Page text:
Six graphs to understand the migration phenomenon

Every day, thousands of refugees and migrants are crossing European borders, searching for protection or a better life. It is posing an unprecedented challenge for the European Union, which has tried for months to reach agreement on a unified strategy for responding.

This content was published on September 14, 2015 - 11:33
Duc-Quang Nguyen and Stefania Summermatter,

Which countries are the most affected? What might happen if the EU adopts mandatory quotas for each member nation? The answers are contained in a series of graphics and interactives. 

Never before have so many people risked their lives to reach Europe by sea. In 2015 alone, over 432,000 migrants and refugees landed on the coasts of southern Europe. That is 50% more than  during the entire previous year. According to the UN refugee agency, the exodus is mainly people seeking protection, fleeing the wars in Syria and Afghanistan or Eritrea’s dictatorship. 

Within Europe, the number of asylum applications lodged last year (more than 660,000) almost reached the peak recorded during the war in former Yugoslavia. 

However, the situation varies greatly from one country to another. Germany might receive an estimated 800,000 asylum applications by the end of the year - four times more than in 2014. Swiss migration officials anticipate 29,000 applicants for 2015, still well below the influx of more than 40,000 in 1991 and again in 1999, as shown in the graph below.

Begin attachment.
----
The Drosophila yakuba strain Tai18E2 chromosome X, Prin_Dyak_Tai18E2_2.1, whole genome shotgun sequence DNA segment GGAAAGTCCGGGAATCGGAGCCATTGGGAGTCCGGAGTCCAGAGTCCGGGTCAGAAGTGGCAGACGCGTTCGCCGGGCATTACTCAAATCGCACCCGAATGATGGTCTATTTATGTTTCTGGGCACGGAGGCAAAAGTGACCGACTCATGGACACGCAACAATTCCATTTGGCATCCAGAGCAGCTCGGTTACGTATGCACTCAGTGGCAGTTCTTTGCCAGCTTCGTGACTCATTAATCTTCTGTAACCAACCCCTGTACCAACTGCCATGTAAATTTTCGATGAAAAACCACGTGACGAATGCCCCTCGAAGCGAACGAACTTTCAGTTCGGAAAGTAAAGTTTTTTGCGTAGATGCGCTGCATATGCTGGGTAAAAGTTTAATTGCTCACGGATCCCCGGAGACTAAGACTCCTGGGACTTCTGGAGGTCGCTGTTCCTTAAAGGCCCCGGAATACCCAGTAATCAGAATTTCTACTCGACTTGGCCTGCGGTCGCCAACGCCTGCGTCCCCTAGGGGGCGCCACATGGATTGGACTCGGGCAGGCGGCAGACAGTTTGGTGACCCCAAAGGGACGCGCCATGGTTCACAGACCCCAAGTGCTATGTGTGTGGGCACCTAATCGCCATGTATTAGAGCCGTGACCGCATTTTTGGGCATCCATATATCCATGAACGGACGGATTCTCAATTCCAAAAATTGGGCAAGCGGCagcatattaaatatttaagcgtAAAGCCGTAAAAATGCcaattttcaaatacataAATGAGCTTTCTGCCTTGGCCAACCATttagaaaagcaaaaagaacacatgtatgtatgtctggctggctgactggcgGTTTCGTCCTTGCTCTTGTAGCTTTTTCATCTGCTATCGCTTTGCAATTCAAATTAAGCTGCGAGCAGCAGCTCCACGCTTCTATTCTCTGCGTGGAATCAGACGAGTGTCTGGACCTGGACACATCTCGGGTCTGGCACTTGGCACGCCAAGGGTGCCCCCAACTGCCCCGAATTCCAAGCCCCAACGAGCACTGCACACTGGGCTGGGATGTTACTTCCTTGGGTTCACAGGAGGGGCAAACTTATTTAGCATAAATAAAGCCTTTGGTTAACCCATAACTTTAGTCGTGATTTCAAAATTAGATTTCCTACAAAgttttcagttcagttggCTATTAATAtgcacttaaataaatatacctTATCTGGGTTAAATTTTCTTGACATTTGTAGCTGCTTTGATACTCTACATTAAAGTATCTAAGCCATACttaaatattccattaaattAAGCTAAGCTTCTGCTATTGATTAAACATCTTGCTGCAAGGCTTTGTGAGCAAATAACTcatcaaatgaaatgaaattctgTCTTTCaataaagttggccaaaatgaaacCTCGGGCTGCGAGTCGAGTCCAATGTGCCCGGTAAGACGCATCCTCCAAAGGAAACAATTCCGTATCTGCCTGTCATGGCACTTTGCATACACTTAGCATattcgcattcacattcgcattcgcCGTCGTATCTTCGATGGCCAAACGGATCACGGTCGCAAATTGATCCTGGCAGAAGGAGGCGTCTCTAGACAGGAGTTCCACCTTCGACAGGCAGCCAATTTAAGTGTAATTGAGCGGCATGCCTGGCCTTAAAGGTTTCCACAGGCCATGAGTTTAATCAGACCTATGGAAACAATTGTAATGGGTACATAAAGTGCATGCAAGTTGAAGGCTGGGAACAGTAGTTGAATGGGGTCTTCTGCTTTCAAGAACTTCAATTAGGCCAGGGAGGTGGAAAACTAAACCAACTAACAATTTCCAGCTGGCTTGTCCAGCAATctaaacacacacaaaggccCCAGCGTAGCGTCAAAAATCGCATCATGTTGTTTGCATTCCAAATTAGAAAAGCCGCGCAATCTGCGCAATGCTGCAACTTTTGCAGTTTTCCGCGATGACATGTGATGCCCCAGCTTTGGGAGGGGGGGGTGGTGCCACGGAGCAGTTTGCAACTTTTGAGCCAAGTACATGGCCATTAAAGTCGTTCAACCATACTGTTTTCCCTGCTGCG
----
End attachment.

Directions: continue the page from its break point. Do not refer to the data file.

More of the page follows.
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If the Mediterranean has become the main gateway, it is partly because the EU has fortified its southern land borders. Barriers are in place between Morocco and the Spanish enclaves of Ceuta (8 km) and Melilla (12 km); between Turkey and Greece (12.5 km); and between Turkey and Bulgaria (30 km). Their construction cost 77 million euros, according to The Migrant Files, but they have failed to stop the influx of migrants. 

Faced with an urgent situation in late summer, European countries have been reacting in a variety of ways to deal with it. Germany has temporarily opened its borders and called for greater solidarity toward migrants. Berlin also has suspended the transfer of Syrian asylum seekers to other European countries, calling into question the Dublin agreement, which calls for the country that first receives an asylum seeker – most often Greece and Italy – to register and welcome the migrants. That’s all the more significant when one takes into account that just last year Germany was the country that sent back the biggest number of migrants, followed by Switzerland.